D-Will needs an attitude adjustment – Brian Henderson
We get it. Deron Williams is frustrated that after two regular season games, his teammates do not yet know the offense that he’s been comfortably running for years now. As a fan interested in the team’s success, I do not want to make a mountain out of a mole hill. But Deron’s bullet pass and public berating of rookie Gordon Hayward needs to be discussed, because it was completely uncalled for and has the potential for getting out of hand quickly unless D-Will nips himself in the proverbial bud. As the leader of the team, Williams has the responsibility to instill confidence in his teammates by how he teaches them to improve their game. As most of us with professional work experience know, one of the most ineffective ways to make a point with an eye toward improving performance is to publicly undress a colleage. It’s bad form. It almost always backfires. Most importantly, though, it diminishes the willingness to follow of those being led–a crucial element for every successful leader.
I sincerely hope Deron patches things up with this kid or that tension can quickly stretch until it’s so taut that even a wayward glance can snap it. I’ve seen it happen many times before. If it really is just a process of learning the offense, if there really is no cause for alarm after two games, then D-Will better act like it. Problem is, he’s not. Williams’ response to a slow start of two games seems to be an overreaction to the situation, if that’s really all that’s going on. As the Tribune is reporting, just a day after he asserted that to be the case, this is quickly becoming a bigger deal, which makes me wonder what’s really going on.
Anyway, Deron’s leadership must start with acting like a teammate and not an enemy. How many times last night could D-Will have rocketed the ball at Al Jefferson because he didn’t pop the ball back out of the post, or make the right read on a defense? Last I checked, Williams hasn’t been performing at his level best, either. I feel bad for Hayward. He was one of the only Jazz players playing with all-out hustle last night. Nevermind that Hayward finished the give and go play by making the basket. And yet he bore the brunt of D-Will’s ire, which was severely misplaced. Kiss and make up, boys. Otherwise, the wire you’re walking will only get higher. And if we think this is ugly, wait until it really snaps. Let’s all hope D-Will takes a breather on this one, which I’m confident he will. Oh, and Gordon? Next time, make that cut.
Time to step up, Gordon (and everyone else) – Jeff Lind
Deron Williams is typically a pretty level headed guy. It’s one of his greatest strengths as a basketball player. He seems to be able to control his competitive rage and dole it out appropriately when he needs to. So last night when Williams dressed down Gordon Hayward on national TV, was I surprised? Yes. Was I angry? Nope.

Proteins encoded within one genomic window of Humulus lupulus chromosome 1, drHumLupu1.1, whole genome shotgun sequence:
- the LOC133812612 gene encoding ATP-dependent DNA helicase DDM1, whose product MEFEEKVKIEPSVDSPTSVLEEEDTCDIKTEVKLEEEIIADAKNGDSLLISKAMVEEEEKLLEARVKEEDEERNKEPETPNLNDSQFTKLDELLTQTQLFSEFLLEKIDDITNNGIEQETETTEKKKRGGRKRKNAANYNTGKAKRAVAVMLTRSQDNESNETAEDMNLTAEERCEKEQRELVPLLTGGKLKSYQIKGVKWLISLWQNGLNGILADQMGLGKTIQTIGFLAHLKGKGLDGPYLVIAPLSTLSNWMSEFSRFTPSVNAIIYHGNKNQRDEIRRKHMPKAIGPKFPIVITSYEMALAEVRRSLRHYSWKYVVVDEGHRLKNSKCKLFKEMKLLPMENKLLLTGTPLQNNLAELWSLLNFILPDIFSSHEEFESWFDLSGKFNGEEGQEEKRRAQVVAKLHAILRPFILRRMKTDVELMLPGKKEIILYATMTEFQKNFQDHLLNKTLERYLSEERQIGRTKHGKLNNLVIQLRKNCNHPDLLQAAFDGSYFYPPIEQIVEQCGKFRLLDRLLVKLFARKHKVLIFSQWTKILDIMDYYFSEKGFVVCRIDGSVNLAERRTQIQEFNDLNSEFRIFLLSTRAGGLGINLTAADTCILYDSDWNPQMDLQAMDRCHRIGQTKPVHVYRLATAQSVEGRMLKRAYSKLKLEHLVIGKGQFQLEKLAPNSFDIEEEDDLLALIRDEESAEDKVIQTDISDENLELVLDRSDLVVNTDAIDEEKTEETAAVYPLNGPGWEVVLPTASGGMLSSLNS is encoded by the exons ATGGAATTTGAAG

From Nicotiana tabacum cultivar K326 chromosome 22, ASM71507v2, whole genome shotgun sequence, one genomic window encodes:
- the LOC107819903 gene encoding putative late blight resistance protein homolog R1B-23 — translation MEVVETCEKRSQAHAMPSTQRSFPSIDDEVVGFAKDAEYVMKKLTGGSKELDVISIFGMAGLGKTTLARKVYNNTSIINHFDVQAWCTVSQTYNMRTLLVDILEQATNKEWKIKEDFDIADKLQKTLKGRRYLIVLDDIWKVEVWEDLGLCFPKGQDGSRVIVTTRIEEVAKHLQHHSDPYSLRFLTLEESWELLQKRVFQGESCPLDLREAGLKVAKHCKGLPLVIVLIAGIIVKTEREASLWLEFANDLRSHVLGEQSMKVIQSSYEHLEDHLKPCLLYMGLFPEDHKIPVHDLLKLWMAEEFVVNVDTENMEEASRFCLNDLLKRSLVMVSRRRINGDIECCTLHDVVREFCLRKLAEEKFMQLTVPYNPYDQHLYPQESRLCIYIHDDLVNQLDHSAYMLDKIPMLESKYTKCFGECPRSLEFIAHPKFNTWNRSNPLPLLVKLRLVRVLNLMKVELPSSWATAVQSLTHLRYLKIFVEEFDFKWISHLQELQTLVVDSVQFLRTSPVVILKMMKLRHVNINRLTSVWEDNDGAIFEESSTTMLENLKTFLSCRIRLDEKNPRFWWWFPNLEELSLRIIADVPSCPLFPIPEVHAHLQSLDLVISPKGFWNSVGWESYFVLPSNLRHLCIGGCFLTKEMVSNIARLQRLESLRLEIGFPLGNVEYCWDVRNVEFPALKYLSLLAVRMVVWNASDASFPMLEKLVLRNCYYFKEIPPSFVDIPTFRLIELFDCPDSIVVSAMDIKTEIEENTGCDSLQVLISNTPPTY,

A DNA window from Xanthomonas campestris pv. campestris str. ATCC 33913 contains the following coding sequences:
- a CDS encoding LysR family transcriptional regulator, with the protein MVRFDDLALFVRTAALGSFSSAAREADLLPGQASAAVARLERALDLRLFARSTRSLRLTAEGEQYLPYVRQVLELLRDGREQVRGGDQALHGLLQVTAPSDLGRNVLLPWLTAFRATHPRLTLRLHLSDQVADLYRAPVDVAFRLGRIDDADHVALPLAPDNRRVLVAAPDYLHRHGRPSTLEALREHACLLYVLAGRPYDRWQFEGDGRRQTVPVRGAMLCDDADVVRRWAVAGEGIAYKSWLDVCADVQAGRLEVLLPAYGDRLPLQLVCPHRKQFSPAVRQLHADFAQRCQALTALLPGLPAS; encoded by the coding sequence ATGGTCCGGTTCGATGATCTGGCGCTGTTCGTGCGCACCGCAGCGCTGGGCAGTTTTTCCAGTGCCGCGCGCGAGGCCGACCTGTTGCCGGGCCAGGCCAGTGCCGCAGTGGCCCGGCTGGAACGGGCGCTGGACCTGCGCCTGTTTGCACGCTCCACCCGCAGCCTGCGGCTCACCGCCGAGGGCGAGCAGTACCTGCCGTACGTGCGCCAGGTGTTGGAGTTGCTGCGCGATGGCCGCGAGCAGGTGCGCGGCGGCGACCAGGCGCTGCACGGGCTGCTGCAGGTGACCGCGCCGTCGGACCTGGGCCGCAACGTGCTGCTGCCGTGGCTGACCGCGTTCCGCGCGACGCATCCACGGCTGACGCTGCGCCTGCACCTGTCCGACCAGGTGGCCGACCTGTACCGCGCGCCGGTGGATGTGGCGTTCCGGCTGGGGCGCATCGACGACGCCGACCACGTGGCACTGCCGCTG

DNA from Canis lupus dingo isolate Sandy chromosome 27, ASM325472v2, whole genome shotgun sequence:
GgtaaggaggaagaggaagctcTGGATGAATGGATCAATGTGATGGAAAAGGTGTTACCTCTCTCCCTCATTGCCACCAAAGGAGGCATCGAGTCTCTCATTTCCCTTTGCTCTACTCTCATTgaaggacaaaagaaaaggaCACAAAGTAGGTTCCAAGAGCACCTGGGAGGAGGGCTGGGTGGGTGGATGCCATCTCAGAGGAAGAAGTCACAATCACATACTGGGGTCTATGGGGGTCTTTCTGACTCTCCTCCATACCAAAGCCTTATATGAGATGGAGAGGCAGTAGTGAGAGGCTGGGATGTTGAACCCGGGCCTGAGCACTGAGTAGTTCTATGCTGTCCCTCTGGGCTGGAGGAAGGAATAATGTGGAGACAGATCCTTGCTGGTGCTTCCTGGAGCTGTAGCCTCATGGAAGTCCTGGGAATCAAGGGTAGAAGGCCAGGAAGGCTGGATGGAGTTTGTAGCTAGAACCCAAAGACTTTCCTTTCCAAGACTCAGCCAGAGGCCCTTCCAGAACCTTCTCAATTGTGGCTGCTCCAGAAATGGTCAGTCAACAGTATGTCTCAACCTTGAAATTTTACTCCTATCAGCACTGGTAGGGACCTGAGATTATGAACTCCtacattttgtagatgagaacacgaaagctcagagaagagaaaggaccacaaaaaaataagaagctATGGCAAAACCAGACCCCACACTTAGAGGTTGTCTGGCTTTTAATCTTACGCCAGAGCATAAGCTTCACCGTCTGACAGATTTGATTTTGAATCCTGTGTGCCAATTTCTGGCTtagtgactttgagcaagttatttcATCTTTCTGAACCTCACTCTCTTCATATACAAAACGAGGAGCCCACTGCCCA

I love Hayward. I’m glad he’s our guy. He’s a heady basketball player, he’s smart, and he’s talented with the ball. But I trust Deron. He’s the sole team captain for a reason. Yes, the Hayward confrontation was ugly and it seemed mean spirited, but you know what? Sometimes people need a wake up call. If Deron went after him, he did it for a good reason. To me it seemed like a message to Hayward and the rest of the team. I don’t know why he picked Gordon as the delivery method… maybe because he knew he would A) accept it, B) learn from it, and C) could take it like a man, but this was a message to the team… This was the “PULL YOURSELVES TOGETHER!” moment.
You know who thought the confrontation was a big deal? Media members on the sidelines, bloggers, and fans. You know who didn’t? Jerry Sloan, Reggie Miller, Deron Williams, and anyone that has ever played a professional sport. So, sorry Gordon. That sucks that you’re the whipping boy… but you know what? Welcome to the NBA. This isn’t kid stuff. This isn’t a job at your dad’s law firm where your “boss” pulls you aside and tells you you’re doing a bang-up job. This is professional basketball. The game is bigger, faster, and stronger than you are. Millions of dollars, jobs, and fan’s hopes are living and dying by your success. If you can’t handle a vet giving you a public shout, then get a job elsewhere. This is where the big boys come to play. People are going to get frustrated, and you’re going to get yelled at from time to time. Deal with it.
Hayward knows this. He can take it and he’s gonna be good. Deron knows it too. Let the captain lead his team.